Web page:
In 40 acres of Somerset’s woodland live a band of residents sustaining a £120-a-month eco-commune, where making cider and farming cows is part of daily life. The Tinkers Bubble commune is currently the communal home of nine residents, although numbers have fluctuated since the commune opened in the mid-90s.
There are eight self-built houses, constructed out of wood, straw, cob walls and reeds recycled from local thatched cottages, and six babies have been born on the site since its inception.
One of the residents, Alex, told Positive.News: “Most of our food is grown or killed by us. Our fuel is wood we’ve chopped. It feels empowering, we’re not reliant on shops.”
The former civil engineer explained the lure of the eco-commune, making reference to challenges around mental health and isolation in urban society: “If I look at the crises of modernity, there’s so many aspects, whether it is loneliness, mental health, housing, access to food, climate change – life here provides an answer to a lot of that stuff in one go.”
Alex, who uses they/them pronouns, did not ‘buy in’ to the eco-retreat, as most others require residents to do. Instead, as a volunteer Alex got to know the residents as a volunteer for five years, before relocating to the west country commune two years ago.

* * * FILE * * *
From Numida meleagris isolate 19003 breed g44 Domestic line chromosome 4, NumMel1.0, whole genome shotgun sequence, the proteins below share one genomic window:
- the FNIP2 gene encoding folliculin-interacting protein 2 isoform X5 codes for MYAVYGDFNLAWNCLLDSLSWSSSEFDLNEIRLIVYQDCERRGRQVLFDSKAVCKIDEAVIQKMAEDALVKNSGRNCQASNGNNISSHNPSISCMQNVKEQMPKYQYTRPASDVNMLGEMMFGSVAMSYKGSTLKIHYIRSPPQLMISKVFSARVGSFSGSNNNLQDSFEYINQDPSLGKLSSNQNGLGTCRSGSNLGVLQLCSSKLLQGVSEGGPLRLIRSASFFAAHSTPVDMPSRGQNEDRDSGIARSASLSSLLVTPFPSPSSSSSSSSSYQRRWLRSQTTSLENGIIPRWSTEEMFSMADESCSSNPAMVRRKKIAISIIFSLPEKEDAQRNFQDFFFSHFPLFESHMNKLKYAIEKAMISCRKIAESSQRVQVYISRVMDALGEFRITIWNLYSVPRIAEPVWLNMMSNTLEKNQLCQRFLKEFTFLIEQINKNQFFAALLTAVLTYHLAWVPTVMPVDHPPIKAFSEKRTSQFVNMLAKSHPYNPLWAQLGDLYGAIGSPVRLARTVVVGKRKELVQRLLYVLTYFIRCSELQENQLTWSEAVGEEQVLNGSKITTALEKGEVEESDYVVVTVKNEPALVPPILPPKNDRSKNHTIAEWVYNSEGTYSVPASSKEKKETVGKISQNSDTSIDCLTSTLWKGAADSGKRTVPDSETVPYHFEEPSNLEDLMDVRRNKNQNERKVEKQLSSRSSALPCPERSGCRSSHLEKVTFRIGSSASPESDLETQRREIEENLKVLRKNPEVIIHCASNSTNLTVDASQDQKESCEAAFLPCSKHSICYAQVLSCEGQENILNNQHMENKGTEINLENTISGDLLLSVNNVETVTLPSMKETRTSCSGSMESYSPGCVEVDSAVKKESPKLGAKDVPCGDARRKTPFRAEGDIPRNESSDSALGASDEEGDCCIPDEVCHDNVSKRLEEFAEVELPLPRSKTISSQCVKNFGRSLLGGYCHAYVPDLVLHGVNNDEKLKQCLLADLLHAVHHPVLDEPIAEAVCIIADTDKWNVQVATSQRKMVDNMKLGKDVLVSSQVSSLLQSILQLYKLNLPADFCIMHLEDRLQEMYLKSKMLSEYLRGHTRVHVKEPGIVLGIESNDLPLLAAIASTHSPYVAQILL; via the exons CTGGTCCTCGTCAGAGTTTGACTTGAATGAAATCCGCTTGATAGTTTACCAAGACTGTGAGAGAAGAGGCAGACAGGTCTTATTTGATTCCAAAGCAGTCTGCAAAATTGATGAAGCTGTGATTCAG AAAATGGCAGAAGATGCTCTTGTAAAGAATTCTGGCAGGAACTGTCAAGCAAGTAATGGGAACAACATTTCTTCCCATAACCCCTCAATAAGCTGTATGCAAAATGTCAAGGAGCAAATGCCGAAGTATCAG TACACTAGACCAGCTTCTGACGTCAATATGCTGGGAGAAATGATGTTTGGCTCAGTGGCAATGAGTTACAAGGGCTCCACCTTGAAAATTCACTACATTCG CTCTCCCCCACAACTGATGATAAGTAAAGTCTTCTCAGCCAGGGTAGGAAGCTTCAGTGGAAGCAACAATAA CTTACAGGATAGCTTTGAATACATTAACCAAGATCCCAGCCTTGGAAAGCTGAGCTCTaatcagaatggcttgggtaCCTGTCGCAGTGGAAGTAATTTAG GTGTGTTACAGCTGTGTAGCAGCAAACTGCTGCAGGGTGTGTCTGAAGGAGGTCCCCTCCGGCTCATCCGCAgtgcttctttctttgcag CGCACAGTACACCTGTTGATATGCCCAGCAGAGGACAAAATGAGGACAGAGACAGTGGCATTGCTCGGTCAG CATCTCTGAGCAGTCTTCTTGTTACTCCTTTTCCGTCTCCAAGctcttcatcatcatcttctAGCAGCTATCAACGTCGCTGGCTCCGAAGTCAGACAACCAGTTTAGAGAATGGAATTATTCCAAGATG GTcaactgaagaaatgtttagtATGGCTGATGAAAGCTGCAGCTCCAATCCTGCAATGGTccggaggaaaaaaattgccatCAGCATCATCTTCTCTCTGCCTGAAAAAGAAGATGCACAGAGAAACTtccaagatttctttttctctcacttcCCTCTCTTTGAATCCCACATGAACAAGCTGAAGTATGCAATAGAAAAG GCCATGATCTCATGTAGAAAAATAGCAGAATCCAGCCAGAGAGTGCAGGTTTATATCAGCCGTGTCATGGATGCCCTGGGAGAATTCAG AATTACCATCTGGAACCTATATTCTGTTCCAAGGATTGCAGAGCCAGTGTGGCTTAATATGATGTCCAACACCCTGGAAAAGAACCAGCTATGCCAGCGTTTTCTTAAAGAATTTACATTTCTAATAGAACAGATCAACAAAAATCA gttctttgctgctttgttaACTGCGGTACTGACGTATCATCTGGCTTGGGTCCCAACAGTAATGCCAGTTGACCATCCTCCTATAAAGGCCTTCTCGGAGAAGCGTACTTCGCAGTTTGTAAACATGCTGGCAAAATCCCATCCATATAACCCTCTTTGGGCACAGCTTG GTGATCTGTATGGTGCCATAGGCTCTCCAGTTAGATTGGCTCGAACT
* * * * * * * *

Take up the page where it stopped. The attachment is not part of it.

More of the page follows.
Those that live in Tinkers Bubble in their late-20s to mid-30s, as the strenuous work required to upkeep the commune does not suit older people, Alex said.
The commune has two cows, which are milked by the residents. They also have chickens and grow much of their other food.
They manage around 28 acres of woodland, which they use to create their own fuel.
The residents are opposed to fossil fuels and even use a steam-powered saw mill.
To generate enough money to cover the monthly overheads of approximately £120 per person, they sell apple juice and cider they’ve made as well as timber they’ve chopped down.
Alex told the publication that living in this way gives residents a chance to enjoy “the textures of the changing seasons. In the winter we spend a lot of time in the woods, producing firewood.”
Adding: “Then spring comes and the seeds start to germinate, there’s joy in that. In summer there’s a lull and we often go swimming. The rhythms are always changing.”
However, residents concede this lifestyle comes with drawbacks.
Alex told the publication that living and working on the land comes with endless responsibility and that those that live there often have to get up whilst it’s still dark to milk their cows.
Sharing buildings and living space can also lead to some irritations, Alex admitted.